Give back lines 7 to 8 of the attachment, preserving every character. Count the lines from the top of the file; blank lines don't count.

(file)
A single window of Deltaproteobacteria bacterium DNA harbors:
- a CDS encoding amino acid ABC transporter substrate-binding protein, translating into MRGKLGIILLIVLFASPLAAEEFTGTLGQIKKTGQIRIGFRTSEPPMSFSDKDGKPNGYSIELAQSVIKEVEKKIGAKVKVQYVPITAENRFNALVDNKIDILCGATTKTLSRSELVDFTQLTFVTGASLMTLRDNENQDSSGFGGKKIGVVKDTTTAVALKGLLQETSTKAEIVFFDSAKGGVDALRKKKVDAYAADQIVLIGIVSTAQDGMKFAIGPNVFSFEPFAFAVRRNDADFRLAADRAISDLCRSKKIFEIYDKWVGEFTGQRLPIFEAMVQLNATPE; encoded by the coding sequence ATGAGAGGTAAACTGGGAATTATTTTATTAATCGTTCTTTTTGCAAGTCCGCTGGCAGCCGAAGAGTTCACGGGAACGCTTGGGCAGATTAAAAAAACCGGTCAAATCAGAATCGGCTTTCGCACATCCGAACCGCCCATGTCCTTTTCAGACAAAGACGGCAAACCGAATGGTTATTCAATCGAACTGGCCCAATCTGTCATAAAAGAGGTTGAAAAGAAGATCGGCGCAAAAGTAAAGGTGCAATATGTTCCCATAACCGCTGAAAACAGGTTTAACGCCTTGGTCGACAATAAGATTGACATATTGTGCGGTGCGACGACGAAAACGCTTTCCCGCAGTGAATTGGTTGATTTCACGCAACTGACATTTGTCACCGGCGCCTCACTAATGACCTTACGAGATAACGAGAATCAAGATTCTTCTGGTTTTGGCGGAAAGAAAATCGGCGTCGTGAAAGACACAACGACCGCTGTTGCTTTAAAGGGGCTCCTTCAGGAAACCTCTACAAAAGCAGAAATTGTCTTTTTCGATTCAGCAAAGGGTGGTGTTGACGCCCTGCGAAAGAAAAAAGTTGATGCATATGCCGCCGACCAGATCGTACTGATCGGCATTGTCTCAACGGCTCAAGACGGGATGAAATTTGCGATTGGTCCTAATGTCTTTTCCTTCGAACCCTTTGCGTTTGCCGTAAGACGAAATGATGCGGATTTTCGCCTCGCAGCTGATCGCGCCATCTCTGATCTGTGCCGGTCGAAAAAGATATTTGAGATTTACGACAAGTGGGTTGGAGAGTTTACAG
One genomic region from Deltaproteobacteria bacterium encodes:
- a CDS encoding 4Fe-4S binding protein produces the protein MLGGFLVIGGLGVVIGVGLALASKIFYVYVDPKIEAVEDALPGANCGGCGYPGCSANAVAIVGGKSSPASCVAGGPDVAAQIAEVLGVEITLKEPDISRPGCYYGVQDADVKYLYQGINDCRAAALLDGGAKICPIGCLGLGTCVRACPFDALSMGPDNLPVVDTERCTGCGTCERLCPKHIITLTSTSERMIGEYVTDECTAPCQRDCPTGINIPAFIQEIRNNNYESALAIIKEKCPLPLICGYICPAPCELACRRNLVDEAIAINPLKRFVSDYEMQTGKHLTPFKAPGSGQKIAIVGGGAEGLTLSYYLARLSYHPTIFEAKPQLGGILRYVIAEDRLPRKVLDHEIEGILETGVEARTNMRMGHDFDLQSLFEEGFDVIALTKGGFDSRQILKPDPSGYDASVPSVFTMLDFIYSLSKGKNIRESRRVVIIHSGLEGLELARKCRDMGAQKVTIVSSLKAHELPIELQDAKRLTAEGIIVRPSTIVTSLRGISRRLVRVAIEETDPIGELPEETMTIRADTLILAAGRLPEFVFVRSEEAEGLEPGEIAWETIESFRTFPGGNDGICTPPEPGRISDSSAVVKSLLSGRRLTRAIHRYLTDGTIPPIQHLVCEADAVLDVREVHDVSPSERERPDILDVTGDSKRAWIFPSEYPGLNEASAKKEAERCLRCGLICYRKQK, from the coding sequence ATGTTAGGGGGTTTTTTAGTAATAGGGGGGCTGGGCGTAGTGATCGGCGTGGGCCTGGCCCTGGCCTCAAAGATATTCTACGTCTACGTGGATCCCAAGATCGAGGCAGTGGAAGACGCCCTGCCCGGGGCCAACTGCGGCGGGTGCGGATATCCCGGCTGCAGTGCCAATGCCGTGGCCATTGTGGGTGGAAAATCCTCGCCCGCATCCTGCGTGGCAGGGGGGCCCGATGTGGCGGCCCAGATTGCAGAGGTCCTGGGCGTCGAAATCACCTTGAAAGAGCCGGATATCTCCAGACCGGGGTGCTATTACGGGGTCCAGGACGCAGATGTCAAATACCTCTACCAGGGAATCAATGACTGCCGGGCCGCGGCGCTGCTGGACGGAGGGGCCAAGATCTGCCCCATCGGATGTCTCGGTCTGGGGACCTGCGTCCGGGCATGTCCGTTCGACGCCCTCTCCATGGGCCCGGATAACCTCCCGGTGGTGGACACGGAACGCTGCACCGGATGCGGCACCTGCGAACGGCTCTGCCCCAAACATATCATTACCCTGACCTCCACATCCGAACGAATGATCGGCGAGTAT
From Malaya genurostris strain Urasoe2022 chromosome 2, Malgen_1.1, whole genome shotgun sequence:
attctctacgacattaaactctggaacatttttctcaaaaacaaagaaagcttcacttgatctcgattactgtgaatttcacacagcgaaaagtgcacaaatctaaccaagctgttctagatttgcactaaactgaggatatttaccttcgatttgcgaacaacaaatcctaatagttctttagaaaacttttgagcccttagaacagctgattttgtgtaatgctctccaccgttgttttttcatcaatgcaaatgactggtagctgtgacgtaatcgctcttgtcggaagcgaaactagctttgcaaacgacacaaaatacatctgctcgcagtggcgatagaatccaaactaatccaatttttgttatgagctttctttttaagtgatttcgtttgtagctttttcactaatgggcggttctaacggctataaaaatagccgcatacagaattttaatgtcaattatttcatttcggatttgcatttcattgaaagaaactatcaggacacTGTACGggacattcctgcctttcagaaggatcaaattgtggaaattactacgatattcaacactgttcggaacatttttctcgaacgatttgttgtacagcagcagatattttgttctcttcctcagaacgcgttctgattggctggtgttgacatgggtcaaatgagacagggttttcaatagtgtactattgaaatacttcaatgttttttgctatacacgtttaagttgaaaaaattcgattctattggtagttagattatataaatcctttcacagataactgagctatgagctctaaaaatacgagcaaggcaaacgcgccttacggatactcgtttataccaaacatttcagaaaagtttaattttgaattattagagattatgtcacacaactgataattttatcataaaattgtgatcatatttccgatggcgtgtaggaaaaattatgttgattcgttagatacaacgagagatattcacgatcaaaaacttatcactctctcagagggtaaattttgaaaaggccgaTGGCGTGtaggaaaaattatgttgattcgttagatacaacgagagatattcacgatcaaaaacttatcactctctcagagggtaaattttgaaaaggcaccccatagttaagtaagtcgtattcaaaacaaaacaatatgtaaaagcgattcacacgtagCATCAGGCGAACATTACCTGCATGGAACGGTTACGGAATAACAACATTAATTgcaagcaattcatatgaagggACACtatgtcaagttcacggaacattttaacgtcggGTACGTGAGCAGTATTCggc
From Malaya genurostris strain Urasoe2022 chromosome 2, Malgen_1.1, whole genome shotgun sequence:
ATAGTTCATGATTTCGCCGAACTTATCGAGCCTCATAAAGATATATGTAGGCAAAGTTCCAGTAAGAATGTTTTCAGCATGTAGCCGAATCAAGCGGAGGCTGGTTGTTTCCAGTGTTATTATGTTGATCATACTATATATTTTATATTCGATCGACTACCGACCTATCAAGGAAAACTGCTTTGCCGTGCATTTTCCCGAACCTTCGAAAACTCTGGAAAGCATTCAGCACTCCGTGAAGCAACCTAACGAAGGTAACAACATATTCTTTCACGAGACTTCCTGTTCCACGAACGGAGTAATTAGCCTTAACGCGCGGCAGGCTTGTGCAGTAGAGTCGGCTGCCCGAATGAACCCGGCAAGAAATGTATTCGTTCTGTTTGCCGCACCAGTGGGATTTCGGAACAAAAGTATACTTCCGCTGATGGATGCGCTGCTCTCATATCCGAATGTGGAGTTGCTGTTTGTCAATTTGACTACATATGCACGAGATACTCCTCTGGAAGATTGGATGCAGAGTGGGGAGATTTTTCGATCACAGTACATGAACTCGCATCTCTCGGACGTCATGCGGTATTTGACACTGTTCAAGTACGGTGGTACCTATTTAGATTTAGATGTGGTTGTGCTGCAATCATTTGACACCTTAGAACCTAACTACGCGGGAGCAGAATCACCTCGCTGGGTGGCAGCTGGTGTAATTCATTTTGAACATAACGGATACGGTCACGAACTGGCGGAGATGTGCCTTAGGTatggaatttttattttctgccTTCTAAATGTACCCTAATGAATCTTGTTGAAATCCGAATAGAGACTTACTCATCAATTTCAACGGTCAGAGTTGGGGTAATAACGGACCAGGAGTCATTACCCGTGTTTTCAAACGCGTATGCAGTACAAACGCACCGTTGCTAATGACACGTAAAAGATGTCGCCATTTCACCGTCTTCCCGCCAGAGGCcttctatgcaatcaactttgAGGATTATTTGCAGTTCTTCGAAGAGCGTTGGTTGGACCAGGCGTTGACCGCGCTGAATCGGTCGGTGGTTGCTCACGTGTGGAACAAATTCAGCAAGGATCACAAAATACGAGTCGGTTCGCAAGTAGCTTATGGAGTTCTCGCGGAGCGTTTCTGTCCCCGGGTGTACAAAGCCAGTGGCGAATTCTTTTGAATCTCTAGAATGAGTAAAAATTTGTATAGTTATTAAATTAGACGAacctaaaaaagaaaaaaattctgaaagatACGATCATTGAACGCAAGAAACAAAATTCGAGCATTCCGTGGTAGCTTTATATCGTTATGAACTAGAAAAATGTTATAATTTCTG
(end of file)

From Malaya genurostris strain Urasoe2022 chromosome 2, Malgen_1.1, whole genome shotgun sequence:
ATAGTTCATGATTTCGCCGAACTTATCGAGCCTCATAAAGATATATGTAGGCAAAGTTCCAGTAAGAATGTTTTCAGCATGTAGCCGAATCAAGCGGAGGCTGGTTGTTTCCAGTGTTATTATGTTGATCATACTATATATTTTATATTCGATCGACTACCGACCTATCAAGGAAAACTGCTTTGCCGTGCATTTTCCCGAACCTTCGAAAACTCTGGAAAGCATTCAGCACTCCGTGAAGCAACCTAACGAAGGTAACAACATATTCTTTCACGAGACTTCCTGTTCCACGAACGGAGTAATTAGCCTTAACGCGCGGCAGGCTTGTGCAGTAGAGTCGGCTGCCCGAATGAACCCGGCAAGAAATGTATTCGTTCTGTTTGCCGCACCAGTGGGATTTCGGAACAAAAGTATACTTCCGCTGATGGATGCGCTGCTCTCATATCCGAATGTGGAGTTGCTGTTTGTCAATTTGACTACATATGCACGAGATACTCCTCTGGAAGATTGGATGCAGAGTGGGGAGATTTTTCGATCACAGTACATGAACTCGCATCTCTCGGACGTCATGCGGTATTTGACACTGTTCAAGTACGGTGGTACCTATTTAGATTTAGATGTGGTTGTGCTGCAATCATTTGACACCTTAGAACCTAACTACGCGGGAGCAGAATCACCTCGCTGGGTGGCAGCTGGTGTAATTCATTTTGAACATAACGGATACGGTCACGAACTGGCGGAGATGTGCCTTAGGTatggaatttttattttctgccTTCTAAATGTACCCTAATGAATCTTGTTGAAATCCGAATAGAGACTTACTCATCAATTTCAACGGTCAGAGTTGGGGTAATAACGGACCAGGAGTCATTACCCGTGTTTTCAAACGCGTATGCAGTACAAACGCACCGTTGCTAATGACACGTAAAAGATGTCGCCATTTCACCGTCTTCCCGCCAGAGGCcttctatgcaatcaactttgAGGATTATTTGCAGTTCTTCGAAGAGCGTTGGTTGGACCAGGCGTTGACCGCGCTGAATCGGTCGGTGGTTGCTCACGTGTGGAACAAATTCAGCAAGGATCACAAAATACGAGTCGGTTCGCAAGTAGCTTATGGAGTTCTCGCGGAGCGTTTCTGTCCCCGGGTGTACAAAGCCAGTGGCGAATTCTTTTGAATCTCTAGAATGAGTAAAAATTTGTATAGTTATTAAATTAGACGAacctaaaaaagaaaaaaattctgaaagatACGATCATTGAACGCAAGAAACAAAATTCGAGCATTCCGTGGTAGCTTTATATCGTTATGAACTAGAAAAATGTTATAATTTCTG